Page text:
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Odor produced by microorganisms prompts seabirds to eat plastic

Plastic eater: A Short-tailed Shearwater floats off the coast of Tasmania, Australia.
Plastic eater: A Short-tailed Shearwater floats off the coast of Tasmania, Australia. Photo by JJ Harrison (Wikimedia Commons).

It’s hard to believe, but nearly a quarter of a billion metric tons of plastic debris is floating in the world’s oceans. Waves and sunlight combine to break the stuff into small pieces that, sadly, are readily consumed by many seabirds, with disastrous effects.

It has long been assumed that floating plastic might look like food to ocean-patrolling seabirds, but researchers at the University of California, Davis, have learned that’s not the case. In a paper published recently in Science Advances, they explain that odor, rather than appearance, likely provides the most influential signal that prompts seabirds to eat plastic.

Albatrosses, petrels, and shearwaters are known as tubenoses because of their prominent nostrils. Possessing an extremely keen sense of smell, the birds are attracted to the odor of dimethyl sulfide (DMS), a sulfur compound created when phytoplankton (microscopic marine plants) are eaten by predators such as krill. The small crustaceans are a favorite food of many oceanic birds. Thus, the smell of DMS provides a strong foraging cue to seabirds that specialize in eating krill and related phytoplankton grazers.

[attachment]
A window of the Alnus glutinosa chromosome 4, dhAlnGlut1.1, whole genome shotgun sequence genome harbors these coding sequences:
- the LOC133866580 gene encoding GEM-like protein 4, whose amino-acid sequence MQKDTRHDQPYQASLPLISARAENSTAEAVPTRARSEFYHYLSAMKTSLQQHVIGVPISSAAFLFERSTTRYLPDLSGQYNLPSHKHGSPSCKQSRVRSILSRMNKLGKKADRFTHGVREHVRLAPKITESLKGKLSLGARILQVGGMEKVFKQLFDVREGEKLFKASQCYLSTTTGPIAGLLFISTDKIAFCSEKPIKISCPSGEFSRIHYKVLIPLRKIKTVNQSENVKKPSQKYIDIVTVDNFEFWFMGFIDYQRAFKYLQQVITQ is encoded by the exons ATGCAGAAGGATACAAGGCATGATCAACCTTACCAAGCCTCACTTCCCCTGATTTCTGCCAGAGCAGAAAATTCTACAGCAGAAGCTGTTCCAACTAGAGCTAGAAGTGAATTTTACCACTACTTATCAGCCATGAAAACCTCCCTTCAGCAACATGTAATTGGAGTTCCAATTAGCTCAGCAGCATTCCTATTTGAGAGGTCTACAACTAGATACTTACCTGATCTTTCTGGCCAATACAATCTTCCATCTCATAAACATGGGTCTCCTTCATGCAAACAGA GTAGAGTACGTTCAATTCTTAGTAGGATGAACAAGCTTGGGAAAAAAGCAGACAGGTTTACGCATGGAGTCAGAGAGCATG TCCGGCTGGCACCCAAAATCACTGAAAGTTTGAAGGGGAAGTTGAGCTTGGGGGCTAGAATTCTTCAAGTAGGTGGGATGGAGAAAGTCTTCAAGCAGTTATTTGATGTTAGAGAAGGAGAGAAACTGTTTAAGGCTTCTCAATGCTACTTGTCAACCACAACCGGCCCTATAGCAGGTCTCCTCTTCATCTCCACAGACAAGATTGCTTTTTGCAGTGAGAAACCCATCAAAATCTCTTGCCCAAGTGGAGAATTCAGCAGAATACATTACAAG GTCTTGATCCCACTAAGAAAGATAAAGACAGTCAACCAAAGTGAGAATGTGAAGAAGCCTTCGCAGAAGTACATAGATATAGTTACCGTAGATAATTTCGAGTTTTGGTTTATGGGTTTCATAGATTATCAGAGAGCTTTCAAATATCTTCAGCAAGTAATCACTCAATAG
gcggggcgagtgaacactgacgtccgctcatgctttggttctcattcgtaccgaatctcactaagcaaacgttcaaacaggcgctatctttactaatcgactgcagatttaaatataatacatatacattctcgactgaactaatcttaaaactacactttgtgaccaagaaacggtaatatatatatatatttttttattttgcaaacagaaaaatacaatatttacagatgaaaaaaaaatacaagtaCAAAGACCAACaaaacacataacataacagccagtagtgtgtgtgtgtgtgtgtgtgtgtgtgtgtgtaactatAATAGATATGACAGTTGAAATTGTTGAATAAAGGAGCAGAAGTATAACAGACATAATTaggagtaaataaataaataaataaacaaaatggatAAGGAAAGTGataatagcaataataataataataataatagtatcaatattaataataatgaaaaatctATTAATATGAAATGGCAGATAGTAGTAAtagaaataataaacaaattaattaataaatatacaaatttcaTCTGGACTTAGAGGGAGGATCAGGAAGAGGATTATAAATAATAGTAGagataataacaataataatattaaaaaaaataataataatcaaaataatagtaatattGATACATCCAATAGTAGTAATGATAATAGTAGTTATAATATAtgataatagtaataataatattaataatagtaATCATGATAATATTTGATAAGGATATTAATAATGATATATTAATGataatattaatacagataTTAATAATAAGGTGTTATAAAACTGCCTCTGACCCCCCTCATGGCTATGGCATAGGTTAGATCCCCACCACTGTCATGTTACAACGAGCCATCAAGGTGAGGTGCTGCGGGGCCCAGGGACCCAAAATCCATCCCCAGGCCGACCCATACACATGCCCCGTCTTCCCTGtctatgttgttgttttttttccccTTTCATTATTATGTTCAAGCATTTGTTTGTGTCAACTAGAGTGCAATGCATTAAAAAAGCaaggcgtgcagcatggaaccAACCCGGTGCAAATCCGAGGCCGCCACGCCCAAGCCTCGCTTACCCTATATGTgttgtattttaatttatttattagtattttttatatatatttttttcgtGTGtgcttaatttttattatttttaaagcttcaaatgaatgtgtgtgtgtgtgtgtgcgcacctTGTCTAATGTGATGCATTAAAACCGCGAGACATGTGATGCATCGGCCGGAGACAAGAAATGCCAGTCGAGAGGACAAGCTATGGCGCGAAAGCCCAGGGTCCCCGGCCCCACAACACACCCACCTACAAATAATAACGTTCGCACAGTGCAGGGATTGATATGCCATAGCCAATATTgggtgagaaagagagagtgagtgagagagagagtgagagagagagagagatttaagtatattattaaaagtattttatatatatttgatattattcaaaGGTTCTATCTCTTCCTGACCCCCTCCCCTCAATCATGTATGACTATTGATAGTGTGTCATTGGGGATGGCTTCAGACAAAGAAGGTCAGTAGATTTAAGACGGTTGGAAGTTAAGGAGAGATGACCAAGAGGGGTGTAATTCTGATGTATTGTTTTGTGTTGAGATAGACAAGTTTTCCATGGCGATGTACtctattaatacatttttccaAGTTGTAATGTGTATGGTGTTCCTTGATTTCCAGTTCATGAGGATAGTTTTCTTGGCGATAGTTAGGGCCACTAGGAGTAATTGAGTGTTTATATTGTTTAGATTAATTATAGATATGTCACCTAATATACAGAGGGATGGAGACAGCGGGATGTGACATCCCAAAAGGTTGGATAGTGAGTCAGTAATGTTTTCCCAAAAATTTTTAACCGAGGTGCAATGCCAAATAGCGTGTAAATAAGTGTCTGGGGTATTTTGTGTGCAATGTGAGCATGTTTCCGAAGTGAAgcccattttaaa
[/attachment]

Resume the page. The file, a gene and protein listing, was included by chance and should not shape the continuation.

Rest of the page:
In a study, the researchers exposed plastic beads to real-life ocean conditions. The beads were made of the same types of plastic found in the ocean: high-density polyethylene (used in many food containers, such as milk jugs), low-density polyethylene (grocery bags), and polypropylene (yogurt and similar containers).

After just three weeks in the ocean, all the beads gave off DMS at levels that had previously been found to be detectable to seabirds. Beads that had not been exposed to the ocean did not. Plastic debris, write the researchers, are colonized readily by micro-organisms that produce DMS, and trigger foraging in susceptible seabirds. The species most at risk include Sooty and Short-tailed Shearwaters and other burrow-nesting tubenoses.

It’s hoped that understanding the attraction of plastics to seabirds and other marine life will inspire strategies to reduce the threat posed by increasing plastic pollution. — Julie Craves


Read the paper

Matthew S. Savoca, Martha E. Wohlfeil, Susan E. Ebeler, and Gabrielle A. Nevitt (2016) Marine Plastic Debris Emits a Keystone Infochemical for Olfactory Foraging Seabirds, Science Advances, Vol. 2, No. 11, e1600395, DOI: 10.1126/sciadv.1600395

A version of this story appeared in the January-February 2017 issue of BirdWatching, on sale now at Barnes & Noble and other newsstands.

Seabird populations declined 70 percent throughout the modern industrial era.


Three illustrated guides to offshore sea life and flyingfish.


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